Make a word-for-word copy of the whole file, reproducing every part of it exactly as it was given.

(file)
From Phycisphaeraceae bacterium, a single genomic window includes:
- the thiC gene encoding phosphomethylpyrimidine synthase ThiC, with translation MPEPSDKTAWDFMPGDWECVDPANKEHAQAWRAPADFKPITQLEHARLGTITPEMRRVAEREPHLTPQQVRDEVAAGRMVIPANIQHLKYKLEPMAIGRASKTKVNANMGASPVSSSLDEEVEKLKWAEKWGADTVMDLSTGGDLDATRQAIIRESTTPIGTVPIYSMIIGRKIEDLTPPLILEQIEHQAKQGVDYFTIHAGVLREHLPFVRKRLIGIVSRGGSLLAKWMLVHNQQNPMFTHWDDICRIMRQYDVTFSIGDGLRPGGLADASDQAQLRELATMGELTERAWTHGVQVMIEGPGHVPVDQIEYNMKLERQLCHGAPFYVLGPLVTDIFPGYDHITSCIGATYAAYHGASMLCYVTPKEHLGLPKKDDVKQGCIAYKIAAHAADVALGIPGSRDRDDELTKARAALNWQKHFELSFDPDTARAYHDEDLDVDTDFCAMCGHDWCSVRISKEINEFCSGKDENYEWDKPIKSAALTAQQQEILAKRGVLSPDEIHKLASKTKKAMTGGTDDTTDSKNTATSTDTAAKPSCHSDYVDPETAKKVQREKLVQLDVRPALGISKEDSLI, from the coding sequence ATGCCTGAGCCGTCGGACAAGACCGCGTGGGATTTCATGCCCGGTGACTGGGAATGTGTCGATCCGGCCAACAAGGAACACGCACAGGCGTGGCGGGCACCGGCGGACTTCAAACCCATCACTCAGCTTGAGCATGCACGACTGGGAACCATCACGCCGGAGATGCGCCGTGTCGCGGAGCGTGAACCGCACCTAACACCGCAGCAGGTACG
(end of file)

From Phycisphaeraceae bacterium, a single genomic window includes:
- the thiC gene encoding phosphomethylpyrimidine synthase ThiC, with translation MPEPSDKTAWDFMPGDWECVDPANKEHAQAWRAPADFKPITQLEHARLGTITPEMRRVAEREPHLTPQQVRDEVAAGRMVIPANIQHLKYKLEPMAIGRASKTKVNANMGASPVSSSLDEEVEKLKWAEKWGADTVMDLSTGGDLDATRQAIIRESTTPIGTVPIYSMIIGRKIEDLTPPLILEQIEHQAKQGVDYFTIHAGVLREHLPFVRKRLIGIVSRGGSLLAKWMLVHNQQNPMFTHWDDICRIMRQYDVTFSIGDGLRPGGLADASDQAQLRELATMGELTERAWTHGVQVMIEGPGHVPVDQIEYNMKLERQLCHGAPFYVLGPLVTDIFPGYDHITSCIGATYAAYHGASMLCYVTPKEHLGLPKKDDVKQGCIAYKIAAHAADVALGIPGSRDRDDELTKARAALNWQKHFELSFDPDTARAYHDEDLDVDTDFCAMCGHDWCSVRISKEINEFCSGKDENYEWDKPIKSAALTAQQQEILAKRGVLSPDEIHKLASKTKKAMTGGTDDTTDSKNTATSTDTAAKPSCHSDYVDPETAKKVQREKLVQLDVRPALGISKEDSLI, from the coding sequence ATGCCTGAGCCGTCGGACAAGACCGCGTGGGATTTCATGCCCGGTGACTGGGAATGTGTCGATCCGGCCAACAAGGAACACGCACAGGCGTGGCGGGCACCGGCGGACTTCAAACCCATCACTCAGCTTGAGCATGCACGACTGGGAACCATCACGCCGGAGATGCGCCGTGTCGCGGAGCGTGAACCGCACCTAACACCGCAGCAGGTACG